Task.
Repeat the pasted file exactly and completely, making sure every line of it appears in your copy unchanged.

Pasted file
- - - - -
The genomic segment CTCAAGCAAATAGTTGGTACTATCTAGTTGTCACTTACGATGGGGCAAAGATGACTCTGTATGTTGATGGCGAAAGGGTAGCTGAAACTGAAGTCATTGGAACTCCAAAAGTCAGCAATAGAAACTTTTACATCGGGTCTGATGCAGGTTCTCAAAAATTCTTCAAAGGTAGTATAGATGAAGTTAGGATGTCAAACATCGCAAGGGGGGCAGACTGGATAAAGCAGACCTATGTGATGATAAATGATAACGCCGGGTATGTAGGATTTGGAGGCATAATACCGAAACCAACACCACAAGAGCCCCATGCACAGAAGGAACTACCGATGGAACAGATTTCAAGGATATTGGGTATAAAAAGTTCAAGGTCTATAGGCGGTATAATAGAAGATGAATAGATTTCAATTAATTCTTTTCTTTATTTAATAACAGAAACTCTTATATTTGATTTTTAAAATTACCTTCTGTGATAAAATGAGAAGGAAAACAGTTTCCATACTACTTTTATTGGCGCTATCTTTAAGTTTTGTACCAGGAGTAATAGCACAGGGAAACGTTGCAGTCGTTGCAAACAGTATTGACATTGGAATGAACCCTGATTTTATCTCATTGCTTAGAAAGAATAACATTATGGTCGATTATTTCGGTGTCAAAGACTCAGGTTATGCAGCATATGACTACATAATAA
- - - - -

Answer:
The genomic segment CTCAAGCAAATAGTTGGTACTATCTAGTTGTCACTTACGATGGGGCAAAGATGACTCTGTATGTTGATGGCGAAAGGGTAGCTGAAACTGAAGTCATTGGAACTCCAAAAGTCAGCAATAGAAACTTTTACATCGGGTCTGATGCAGGTTCTCAAAAATTCTTCAAAGGTAGTATAGATGAAGTTAGGATGTCAAACATCGCAAGGGGGGCAGACTGGATAAAGCAGACCTATGTGATGATAAATGATAACGCCGGGTATGTAGGATTTGGAGGCATAATACCGAAACCAACACCACAAGAGCCCCATGCACAGAAGGAACTACCGATGGAACAGATTTCAAGGATATTGGGTATAAAAAGTTCAAGGTCTATAGGCGGTATAATAGAAGATGAATAGATTTCAATTAATTCTTTTCTTTATTTAATAACAGAAACTCTTATATTTGATTTTTAAAATTACCTTCTGTGATAAAATGAGAAGGAAAACAGTTTCCATACTACTTTTATTGGCGCTATCTTTAAGTTTTGTACCAGGAGTAATAGCACAGGGAAACGTTGCAGTCGTTGCAAACAGTATTGACATTGGAATGAACCCTGATTTTATCTCATTGCTTAGAAAGAATAACATTATGGTCGATTATTTCGGTGTCAAAGACTCAGGTTATGCAGCATATGACTACATAATAA